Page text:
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Theater of the People: Spectators and Society in Ancient Athens

Theater of the People: Spectators and Society in Ancient Athens

Paperback

By (author) David Kawalko Roselli

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  • Publisher: University of Texas Press
  • Format: Paperback | 302 pages
  • Dimensions: 152mm x 226mm x 24mm | 499g
  • Publication date: 15 May 2012
  • Publication City/Country: Austin, TX
  • ISBN 10: 0292744021
  • ISBN 13: 9780292744028
  • Edition statement: Reprint
  • Illustrations note: 11 b&w illustrations
  • Sales rank: 773,672

Product description

Greek drama has been subject to ongoing textual and historical interpretation, but surprisingly little scholarship has examined the people who composed the theatre audiences in Athens. Typically, scholars have presupposed an audience of Athenian male citizens viewing dramas created exclusively for themselves--a model that reduces theatre to little more than a medium for propaganda. Women's theatre attendance remains controversial, and little attention has been paid to the social class and ethnicity of the spectators. Whose theatre was it? Producing the first book-length work on the subject, David Kawalko Roselli draws on archaeological and epigraphic evidence, economic and social history, performance studies, and ancient stories about the theatre to offer a wide-ranging study that addresses the contested authority of audiences and their historical constitution. Space, money, the rise of the theatre industry, and broader social forces emerge as key factors in this analysis. In repopulating audiences with foreigners, slaves, women, and the poor, this book challenges the basis of orthodox interpretations of Greek drama and places the politically and socially marginal at the heart of the theatre. Featuring an analysis of the audiences of Aeschylus, Sophocles, Euripides, Aristophanes, and Menander, Theater of the People brings to life perhaps the most powerful influence on the most prominent dramatic poets of their day.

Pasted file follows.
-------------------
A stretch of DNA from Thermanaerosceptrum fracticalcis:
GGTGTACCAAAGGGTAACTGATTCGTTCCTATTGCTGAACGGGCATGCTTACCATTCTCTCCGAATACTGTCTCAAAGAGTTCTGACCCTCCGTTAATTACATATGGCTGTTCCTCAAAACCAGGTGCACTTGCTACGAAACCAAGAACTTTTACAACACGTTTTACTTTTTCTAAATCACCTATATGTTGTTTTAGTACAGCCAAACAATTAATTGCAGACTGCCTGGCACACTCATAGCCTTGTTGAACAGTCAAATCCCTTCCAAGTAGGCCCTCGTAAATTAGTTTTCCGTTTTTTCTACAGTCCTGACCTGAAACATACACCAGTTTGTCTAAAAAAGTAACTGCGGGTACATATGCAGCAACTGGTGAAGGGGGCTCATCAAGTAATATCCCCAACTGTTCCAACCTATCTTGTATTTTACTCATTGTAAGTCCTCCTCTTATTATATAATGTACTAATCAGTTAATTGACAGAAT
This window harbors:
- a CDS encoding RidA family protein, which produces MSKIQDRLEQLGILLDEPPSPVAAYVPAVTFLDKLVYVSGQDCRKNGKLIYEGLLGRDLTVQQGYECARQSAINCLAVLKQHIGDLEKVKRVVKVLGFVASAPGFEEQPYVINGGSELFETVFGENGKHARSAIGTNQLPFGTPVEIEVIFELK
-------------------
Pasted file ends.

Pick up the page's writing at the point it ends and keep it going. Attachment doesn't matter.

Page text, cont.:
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Review quote

"Roselli does not hide the fragmentary and contradictory state of the evidence for ancient audiences, and he takes important steps towards reconciling and explaining much of it. Although he discusses some modern theoretical frameworks for understanding theater audiences, particularly in his introduction and first chapter, he does not allow unifying theories to guide the inclusion or exclusion of evidence. The result is a rich and winding path through a huge amount of material."--Kate Bosher, Phoenix

Table of contents

Conventions and Abbreviations Used; Acknowledgments Introduction. Theater and People in Athens; 1. The Idea of the Audience and Its Role in the Theater; 2. Space and Spectators in the Theater; 3. The Economics of the Theater: Theoric Distributions and Class Divisions; 4. Noncitizens in the Theater; 5. Women and the Theater Audience; Epilogue Notes; Bibliography; Index